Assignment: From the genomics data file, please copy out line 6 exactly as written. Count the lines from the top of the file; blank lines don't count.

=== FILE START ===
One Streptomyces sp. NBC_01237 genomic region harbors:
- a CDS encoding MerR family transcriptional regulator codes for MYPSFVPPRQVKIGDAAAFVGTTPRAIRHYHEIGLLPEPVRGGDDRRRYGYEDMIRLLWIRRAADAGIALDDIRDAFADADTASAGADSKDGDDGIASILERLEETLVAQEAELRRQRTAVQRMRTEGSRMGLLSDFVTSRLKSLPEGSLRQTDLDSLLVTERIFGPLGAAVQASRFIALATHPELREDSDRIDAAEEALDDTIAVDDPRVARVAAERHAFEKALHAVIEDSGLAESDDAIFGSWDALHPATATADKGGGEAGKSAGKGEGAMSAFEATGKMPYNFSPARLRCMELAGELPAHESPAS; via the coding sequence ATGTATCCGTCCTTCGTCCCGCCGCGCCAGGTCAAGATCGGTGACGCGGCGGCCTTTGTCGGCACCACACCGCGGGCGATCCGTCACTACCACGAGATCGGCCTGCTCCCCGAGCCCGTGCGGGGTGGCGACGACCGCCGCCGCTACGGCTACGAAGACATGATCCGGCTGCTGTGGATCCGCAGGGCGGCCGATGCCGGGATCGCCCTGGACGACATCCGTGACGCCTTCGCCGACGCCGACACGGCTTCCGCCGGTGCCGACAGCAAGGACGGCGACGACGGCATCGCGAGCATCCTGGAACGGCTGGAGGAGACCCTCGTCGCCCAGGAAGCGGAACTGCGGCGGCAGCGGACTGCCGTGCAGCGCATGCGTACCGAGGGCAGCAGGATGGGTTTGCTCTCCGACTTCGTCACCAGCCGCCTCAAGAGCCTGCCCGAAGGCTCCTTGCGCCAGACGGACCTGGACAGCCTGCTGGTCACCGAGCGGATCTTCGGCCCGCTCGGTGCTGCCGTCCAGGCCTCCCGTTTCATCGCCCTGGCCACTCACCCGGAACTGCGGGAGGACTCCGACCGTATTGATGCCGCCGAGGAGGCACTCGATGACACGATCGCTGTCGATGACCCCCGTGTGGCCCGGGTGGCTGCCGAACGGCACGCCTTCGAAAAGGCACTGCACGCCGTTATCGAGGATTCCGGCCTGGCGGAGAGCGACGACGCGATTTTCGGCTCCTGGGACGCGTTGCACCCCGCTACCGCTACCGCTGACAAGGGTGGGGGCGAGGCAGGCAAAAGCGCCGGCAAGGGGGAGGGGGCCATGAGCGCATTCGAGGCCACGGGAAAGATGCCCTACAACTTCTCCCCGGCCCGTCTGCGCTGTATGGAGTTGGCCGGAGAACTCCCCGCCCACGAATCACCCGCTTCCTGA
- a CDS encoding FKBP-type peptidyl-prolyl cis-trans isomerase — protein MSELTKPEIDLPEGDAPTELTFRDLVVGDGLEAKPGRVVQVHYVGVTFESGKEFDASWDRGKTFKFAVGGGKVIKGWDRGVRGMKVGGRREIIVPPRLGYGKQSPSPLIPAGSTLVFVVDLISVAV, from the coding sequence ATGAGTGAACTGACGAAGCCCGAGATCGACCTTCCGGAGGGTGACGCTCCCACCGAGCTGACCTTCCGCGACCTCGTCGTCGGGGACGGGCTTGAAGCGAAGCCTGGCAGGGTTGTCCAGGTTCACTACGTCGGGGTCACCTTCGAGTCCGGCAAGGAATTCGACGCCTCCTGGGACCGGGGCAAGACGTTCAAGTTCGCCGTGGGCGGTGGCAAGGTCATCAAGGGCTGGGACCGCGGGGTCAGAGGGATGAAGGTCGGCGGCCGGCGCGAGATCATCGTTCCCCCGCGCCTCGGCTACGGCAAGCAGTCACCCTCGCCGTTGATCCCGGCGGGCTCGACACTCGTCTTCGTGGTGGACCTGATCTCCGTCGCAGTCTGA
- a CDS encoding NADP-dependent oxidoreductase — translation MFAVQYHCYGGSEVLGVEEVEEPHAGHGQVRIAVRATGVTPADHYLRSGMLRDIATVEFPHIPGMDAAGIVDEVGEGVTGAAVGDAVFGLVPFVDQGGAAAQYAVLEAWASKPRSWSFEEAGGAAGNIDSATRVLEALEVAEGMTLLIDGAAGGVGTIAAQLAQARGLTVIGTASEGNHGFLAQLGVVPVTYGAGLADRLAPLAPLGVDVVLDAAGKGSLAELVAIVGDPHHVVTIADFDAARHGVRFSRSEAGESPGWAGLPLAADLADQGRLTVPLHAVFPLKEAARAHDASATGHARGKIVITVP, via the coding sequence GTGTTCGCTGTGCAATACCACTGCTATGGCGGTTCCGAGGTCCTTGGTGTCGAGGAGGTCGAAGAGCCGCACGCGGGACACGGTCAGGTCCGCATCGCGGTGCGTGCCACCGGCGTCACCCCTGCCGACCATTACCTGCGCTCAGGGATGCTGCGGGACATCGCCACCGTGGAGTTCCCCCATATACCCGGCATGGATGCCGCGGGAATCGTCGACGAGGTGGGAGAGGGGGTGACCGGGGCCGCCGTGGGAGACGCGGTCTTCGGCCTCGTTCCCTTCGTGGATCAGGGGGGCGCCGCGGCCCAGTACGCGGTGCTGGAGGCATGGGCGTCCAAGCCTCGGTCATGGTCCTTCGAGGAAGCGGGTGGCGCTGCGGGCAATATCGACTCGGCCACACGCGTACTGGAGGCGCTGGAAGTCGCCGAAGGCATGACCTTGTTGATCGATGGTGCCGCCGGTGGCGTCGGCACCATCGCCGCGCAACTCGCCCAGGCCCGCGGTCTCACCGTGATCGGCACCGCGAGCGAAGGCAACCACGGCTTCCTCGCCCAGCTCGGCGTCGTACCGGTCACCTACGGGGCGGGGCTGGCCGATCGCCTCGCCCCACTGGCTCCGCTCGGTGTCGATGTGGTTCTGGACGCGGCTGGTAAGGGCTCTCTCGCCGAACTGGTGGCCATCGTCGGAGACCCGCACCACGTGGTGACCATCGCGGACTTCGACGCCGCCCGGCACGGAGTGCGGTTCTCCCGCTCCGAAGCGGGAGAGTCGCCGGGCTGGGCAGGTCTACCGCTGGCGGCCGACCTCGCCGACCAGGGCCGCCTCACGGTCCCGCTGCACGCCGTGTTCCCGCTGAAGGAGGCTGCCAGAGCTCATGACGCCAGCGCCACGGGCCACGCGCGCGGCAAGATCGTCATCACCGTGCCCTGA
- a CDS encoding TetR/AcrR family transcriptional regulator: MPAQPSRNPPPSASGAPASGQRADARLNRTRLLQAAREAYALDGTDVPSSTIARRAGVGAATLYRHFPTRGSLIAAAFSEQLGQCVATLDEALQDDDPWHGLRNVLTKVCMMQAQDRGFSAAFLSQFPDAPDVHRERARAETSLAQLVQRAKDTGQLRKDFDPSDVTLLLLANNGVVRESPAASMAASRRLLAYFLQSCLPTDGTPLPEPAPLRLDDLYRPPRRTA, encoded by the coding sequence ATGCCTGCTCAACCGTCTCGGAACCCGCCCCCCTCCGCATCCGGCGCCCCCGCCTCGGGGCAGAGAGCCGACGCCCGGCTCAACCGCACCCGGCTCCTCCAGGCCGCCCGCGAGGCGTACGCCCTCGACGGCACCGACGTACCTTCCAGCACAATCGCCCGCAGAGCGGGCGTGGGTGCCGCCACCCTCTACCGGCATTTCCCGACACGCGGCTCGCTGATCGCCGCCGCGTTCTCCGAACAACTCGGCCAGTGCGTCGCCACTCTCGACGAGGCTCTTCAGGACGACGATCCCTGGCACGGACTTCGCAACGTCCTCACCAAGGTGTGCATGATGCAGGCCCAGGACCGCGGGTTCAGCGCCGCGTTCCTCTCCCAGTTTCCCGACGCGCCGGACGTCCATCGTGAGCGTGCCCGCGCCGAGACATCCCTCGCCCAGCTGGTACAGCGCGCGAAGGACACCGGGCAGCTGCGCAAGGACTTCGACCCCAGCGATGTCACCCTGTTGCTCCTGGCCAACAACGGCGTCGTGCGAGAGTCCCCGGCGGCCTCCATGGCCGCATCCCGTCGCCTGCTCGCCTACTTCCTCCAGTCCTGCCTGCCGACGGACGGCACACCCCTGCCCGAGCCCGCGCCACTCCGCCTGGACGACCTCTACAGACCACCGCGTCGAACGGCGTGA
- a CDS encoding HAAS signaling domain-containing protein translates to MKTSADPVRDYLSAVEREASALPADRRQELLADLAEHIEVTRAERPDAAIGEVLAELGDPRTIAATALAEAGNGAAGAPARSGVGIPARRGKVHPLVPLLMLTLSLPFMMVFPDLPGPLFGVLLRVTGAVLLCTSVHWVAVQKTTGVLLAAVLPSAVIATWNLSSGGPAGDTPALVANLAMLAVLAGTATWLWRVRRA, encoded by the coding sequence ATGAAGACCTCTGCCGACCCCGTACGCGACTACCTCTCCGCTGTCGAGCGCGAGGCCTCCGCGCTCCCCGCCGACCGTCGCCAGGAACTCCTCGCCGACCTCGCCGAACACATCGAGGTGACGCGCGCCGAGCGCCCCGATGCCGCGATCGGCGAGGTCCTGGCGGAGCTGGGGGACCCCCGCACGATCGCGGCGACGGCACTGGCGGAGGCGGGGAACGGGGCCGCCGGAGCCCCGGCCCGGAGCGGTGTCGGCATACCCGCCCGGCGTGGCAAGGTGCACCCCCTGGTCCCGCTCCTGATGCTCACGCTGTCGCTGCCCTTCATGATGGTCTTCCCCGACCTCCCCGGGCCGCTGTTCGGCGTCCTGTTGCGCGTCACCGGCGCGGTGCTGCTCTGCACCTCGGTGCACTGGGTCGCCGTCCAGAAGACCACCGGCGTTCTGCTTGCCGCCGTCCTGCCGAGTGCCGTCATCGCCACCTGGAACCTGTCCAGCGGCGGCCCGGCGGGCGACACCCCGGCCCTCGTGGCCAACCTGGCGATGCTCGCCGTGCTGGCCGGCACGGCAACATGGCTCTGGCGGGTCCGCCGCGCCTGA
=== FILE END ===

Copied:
- a CDS encoding HAAS signaling domain-containing protein translates to MKTSADPVRDYLSAVEREASALPADRRQELLADLAEHIEVTRAERPDAAIGEVLAELGDPRTIAATALAEAGNGAAGAPARSGVGIPARRGKVHPLVPLLMLTLSLPFMMVFPDLPGPLFGVLLRVTGAVLLCTSVHWVAVQKTTGVLLAAVLPSAVIATWNLSSGGPAGDTPALVANLAMLAVLAGTATWLWRVRRA, encoded by the coding sequence ATGAAGACCTCTGCCGACCCCGTACGCGACTACCTCTCCGCTGTCGAGCGCGAGGCCTCCGCGCTCCCCGCCGACCGTCGCCAGGAACTCCTCGCCGACCTCGCCGAACACATCGAGGTGACGCGCGCCGAGCGCCCCGATGCCGCGATCGGCGAGGTCCTGGCGGAGCTGGGGGACCCCCGCACGATCGCGGCGACGGCACTGGCGGAGGCGGGGAACGGGGCCGCCGGAGCCCCGGCCCGGAGCGGTGTCGGCATACCCGCCCGGCGTGGCAAGGTGCACCCCCTGGTCCCGCTCCTGATGCTCACGCTGTCGCTGCCCTTCATGATGGTCTTCCCCGACCTCCCCGGGCCGCTGTTCGGCGTCCTGTTGCGCGTCACCGGCGCGGTGCTGCTCTGCACCTCGGTGCACTGGGTCGCCGTCCAGAAGACCACCGGCGTTCTGCTTGCCGCCGTCCTGCCGAGTGCCGTCATCGCCACCTGGAACCTGTCCAGCGGCGGCCCGGCGGGCGACACCCCGGCCCTCGTGGCCAACCTGGCGATGCTCGCCGTGCTGGCCGGCACGGCAACATGGCTCTGGCGGGTCCGCCGCGCCTGA